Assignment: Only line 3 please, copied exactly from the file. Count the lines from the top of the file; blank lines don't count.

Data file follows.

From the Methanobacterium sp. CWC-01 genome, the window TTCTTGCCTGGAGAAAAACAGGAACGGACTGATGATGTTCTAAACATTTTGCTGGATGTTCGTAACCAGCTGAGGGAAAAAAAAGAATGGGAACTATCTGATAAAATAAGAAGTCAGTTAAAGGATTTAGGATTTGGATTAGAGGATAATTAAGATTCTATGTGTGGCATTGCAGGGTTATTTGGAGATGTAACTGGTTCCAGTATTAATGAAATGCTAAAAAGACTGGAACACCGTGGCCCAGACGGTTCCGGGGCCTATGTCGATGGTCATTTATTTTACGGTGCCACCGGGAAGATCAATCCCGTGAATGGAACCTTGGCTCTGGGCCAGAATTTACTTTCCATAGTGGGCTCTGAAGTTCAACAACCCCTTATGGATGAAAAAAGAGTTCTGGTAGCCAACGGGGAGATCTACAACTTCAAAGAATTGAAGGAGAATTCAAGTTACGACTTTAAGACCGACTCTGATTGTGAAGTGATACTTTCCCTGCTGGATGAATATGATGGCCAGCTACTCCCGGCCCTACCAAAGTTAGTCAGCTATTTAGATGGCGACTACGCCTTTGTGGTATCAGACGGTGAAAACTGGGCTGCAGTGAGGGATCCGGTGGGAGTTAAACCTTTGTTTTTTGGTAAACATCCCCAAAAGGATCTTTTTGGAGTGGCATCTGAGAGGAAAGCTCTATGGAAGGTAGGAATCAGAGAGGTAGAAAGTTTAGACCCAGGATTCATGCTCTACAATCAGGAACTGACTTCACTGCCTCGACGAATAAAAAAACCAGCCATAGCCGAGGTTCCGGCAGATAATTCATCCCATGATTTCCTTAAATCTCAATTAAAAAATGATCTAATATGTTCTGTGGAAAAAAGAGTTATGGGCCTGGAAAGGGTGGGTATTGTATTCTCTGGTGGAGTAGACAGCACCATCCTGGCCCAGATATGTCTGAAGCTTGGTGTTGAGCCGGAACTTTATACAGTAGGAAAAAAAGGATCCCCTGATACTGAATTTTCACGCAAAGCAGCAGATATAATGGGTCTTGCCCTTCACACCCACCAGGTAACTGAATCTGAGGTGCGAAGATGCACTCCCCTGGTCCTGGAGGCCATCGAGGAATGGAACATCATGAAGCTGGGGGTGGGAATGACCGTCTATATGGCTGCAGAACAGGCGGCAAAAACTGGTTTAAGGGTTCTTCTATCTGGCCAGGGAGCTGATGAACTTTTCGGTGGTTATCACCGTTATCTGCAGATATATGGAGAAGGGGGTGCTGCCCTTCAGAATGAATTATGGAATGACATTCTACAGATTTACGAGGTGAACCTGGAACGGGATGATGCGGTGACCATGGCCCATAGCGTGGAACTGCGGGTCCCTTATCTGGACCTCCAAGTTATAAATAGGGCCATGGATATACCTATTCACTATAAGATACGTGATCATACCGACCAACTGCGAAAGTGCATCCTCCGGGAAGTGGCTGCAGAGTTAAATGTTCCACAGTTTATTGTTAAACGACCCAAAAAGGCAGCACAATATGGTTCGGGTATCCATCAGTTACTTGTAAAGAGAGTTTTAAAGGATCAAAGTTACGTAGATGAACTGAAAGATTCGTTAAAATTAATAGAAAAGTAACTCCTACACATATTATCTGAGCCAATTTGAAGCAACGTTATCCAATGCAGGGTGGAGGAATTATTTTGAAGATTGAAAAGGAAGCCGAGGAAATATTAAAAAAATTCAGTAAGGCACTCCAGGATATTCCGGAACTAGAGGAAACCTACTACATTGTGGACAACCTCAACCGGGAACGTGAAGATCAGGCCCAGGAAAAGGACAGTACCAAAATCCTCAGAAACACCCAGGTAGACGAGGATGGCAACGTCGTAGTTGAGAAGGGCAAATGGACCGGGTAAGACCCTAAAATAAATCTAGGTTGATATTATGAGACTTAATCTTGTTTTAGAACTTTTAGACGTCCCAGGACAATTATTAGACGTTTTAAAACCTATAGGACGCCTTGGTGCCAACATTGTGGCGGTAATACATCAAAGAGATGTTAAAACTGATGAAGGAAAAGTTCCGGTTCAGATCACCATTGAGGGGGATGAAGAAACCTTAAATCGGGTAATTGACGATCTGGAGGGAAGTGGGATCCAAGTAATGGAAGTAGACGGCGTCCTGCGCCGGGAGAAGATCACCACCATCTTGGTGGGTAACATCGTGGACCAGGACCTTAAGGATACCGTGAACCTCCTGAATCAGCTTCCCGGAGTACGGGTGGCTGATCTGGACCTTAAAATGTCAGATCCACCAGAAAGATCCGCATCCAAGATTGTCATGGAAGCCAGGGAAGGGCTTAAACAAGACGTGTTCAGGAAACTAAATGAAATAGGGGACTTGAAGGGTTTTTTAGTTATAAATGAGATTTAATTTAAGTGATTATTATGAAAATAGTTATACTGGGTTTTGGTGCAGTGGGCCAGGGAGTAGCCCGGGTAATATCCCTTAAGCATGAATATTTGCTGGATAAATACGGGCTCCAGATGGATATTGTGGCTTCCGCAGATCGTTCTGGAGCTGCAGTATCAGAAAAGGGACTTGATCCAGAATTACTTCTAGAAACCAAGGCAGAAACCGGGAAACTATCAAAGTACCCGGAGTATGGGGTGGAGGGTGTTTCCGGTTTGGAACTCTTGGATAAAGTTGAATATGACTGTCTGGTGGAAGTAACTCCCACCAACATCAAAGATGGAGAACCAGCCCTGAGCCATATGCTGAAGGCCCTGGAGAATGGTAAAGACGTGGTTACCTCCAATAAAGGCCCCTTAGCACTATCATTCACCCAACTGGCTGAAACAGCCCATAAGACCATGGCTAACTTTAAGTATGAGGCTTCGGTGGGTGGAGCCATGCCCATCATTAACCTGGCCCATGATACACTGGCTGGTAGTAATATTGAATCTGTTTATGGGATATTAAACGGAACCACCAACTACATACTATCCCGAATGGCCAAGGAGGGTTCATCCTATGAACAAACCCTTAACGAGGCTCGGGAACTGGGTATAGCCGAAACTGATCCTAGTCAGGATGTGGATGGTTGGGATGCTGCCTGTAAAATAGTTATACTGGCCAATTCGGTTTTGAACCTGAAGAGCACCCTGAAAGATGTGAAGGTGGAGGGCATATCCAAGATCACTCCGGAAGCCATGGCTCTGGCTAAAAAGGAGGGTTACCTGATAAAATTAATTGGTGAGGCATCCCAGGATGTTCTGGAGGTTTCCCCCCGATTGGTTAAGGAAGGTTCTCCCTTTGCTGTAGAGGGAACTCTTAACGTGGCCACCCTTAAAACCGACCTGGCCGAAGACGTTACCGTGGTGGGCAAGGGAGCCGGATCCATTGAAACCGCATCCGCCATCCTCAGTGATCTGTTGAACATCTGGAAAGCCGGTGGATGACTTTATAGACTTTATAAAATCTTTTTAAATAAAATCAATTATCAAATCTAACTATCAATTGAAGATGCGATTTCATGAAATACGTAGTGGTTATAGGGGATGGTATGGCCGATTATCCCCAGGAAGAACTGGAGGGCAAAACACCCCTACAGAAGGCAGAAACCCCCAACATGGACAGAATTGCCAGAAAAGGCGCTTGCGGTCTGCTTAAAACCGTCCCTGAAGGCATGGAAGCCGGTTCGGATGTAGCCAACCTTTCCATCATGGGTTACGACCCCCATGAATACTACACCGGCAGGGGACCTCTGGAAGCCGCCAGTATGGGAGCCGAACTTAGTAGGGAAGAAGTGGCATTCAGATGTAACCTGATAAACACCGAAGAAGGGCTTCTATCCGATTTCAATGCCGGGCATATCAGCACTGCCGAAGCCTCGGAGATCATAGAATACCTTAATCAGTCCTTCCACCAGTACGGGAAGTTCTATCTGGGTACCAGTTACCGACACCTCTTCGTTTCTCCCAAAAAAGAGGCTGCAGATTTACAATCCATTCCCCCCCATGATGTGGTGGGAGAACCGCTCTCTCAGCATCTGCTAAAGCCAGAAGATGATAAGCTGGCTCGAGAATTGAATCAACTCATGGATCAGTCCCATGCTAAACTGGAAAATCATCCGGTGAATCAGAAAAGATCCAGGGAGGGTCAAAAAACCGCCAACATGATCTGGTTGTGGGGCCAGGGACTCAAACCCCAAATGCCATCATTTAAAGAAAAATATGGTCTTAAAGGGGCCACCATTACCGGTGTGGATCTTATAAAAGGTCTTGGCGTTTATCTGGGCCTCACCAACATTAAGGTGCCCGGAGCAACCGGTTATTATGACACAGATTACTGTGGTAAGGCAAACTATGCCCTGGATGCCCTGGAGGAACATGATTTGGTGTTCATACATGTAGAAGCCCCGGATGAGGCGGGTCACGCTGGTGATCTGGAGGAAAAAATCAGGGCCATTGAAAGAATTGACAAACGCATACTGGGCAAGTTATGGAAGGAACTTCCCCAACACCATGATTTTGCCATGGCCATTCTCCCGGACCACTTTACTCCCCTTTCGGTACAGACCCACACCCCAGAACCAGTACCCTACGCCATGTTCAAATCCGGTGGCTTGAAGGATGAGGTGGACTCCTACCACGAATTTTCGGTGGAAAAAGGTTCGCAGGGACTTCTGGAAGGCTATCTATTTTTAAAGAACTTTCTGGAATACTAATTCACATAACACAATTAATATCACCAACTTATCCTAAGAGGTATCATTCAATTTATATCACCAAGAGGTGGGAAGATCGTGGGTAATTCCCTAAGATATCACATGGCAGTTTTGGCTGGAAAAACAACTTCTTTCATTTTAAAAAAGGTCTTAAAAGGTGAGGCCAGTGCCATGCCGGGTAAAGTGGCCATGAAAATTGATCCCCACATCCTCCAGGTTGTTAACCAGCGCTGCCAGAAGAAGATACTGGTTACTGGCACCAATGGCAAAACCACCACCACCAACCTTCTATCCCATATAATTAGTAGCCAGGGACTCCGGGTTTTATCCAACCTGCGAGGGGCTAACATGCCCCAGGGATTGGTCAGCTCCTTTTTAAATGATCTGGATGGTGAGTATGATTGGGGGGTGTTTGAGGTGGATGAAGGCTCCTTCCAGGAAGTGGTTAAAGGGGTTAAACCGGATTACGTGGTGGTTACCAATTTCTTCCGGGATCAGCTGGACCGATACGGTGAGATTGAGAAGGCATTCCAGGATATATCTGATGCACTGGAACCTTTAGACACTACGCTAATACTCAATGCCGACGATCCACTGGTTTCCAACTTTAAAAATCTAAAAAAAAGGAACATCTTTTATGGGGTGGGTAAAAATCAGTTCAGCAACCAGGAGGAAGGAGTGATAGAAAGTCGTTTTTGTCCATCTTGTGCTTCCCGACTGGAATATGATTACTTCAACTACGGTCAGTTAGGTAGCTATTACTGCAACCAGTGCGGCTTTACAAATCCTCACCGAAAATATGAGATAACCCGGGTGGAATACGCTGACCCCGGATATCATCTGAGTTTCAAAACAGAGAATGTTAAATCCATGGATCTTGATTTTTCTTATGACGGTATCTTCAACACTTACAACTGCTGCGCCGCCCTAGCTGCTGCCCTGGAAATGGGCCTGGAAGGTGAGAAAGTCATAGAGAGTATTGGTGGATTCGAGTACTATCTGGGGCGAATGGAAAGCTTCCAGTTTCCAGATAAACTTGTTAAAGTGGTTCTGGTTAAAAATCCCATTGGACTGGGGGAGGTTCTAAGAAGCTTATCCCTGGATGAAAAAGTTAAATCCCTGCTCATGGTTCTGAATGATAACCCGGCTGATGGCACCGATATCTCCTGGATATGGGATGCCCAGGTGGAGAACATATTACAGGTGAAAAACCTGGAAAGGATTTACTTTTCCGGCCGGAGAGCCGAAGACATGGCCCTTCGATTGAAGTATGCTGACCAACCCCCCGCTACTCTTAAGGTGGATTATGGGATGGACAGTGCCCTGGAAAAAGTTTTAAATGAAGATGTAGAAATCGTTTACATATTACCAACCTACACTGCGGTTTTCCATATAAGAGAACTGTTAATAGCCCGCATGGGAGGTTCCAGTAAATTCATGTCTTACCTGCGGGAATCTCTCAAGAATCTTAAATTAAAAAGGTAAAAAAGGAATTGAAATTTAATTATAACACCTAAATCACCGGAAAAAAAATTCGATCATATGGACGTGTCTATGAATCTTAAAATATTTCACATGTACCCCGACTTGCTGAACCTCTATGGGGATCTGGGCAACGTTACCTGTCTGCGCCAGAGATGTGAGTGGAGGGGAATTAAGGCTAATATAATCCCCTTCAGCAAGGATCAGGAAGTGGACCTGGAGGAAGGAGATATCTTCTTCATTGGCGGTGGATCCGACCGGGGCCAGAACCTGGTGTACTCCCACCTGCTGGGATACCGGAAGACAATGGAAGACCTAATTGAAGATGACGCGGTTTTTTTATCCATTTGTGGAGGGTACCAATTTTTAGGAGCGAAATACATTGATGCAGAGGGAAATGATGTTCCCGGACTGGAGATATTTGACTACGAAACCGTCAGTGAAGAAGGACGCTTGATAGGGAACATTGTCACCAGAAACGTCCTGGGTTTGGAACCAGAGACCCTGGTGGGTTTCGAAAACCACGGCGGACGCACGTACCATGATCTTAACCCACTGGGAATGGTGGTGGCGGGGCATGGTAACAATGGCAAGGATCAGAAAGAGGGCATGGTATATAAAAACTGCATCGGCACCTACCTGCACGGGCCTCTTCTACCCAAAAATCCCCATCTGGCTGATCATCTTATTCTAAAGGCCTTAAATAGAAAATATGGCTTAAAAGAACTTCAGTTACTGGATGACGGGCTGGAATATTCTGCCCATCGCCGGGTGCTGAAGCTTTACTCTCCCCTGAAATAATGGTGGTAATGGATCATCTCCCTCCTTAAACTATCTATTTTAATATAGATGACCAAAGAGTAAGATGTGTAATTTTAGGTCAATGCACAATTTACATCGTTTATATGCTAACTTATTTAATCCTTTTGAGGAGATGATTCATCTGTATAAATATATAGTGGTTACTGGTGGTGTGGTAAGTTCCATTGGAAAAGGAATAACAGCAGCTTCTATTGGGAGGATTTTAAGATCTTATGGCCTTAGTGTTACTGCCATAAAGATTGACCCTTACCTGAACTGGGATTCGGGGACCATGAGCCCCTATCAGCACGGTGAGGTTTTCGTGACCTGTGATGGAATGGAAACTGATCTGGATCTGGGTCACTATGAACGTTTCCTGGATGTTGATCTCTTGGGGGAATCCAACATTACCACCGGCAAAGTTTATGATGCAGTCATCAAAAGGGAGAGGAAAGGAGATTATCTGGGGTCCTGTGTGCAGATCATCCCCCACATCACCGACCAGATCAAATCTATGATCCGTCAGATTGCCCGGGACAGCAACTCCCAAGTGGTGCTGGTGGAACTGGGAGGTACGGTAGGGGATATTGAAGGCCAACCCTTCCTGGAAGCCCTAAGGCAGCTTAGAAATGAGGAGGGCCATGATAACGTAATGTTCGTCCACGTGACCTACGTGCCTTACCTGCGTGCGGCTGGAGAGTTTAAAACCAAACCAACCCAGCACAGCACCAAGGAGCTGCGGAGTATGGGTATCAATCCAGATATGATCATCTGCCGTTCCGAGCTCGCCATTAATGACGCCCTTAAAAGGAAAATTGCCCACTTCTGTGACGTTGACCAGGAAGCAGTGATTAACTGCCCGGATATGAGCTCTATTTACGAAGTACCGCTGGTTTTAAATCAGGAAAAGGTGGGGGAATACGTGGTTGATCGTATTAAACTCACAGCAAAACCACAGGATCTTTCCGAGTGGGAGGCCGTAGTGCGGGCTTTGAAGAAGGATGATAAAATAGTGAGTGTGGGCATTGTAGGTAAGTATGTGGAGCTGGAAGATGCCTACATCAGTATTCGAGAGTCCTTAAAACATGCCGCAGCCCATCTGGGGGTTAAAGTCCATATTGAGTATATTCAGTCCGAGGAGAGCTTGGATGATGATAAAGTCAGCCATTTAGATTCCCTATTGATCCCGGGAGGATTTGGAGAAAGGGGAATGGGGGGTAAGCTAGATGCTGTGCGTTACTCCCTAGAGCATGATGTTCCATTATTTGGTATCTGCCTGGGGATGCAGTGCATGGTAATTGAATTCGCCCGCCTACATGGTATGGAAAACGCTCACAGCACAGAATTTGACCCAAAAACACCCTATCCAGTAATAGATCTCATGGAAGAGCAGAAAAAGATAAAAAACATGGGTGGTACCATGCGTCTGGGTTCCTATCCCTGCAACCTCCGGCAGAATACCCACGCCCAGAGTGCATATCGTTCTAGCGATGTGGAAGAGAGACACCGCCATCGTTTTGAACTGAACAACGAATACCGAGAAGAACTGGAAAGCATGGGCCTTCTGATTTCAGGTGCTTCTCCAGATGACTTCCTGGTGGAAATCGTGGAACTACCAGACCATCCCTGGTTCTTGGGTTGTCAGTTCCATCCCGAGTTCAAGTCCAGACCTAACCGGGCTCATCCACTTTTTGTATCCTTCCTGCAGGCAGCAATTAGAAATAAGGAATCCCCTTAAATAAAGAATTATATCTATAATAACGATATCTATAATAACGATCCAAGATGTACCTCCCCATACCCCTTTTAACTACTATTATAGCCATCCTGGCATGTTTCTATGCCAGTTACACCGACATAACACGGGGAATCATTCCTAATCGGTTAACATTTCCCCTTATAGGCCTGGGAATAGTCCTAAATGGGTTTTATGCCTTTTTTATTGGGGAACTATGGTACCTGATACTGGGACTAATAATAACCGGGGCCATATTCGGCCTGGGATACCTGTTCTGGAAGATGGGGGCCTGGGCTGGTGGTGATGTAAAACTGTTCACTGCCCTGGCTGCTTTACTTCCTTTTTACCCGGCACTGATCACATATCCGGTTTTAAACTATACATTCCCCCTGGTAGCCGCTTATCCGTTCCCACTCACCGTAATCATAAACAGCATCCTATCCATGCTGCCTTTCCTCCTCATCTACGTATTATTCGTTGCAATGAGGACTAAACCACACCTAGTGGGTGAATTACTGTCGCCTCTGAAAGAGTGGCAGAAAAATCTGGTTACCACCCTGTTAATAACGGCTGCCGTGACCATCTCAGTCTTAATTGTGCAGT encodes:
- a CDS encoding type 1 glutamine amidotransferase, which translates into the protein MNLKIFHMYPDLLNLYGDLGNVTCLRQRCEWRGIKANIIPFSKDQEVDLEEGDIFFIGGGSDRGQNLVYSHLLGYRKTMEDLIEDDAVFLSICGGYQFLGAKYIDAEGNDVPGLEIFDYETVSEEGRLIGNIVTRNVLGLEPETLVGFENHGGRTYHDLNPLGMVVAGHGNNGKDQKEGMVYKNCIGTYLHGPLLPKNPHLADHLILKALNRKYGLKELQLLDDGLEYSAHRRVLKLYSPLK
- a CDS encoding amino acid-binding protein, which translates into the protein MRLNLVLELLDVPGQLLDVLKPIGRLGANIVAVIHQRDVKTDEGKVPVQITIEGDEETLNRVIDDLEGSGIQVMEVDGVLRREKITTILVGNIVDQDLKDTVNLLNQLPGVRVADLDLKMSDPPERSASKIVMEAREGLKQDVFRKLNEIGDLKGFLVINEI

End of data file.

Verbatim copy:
- a CDS encoding amino acid-binding protein, which translates into the protein MRLNLVLELLDVPGQLLDVLKPIGRLGANIVAVIHQRDVKTDEGKVPVQITIEGDEETLNRVIDDLEGSGIQVMEVDGVLRREKITTILVGNIVDQDLKDTVNLLNQLPGVRVADLDLKMSDPPERSASKIVMEAREGLKQDVFRKLNEIGDLKGFLVINEI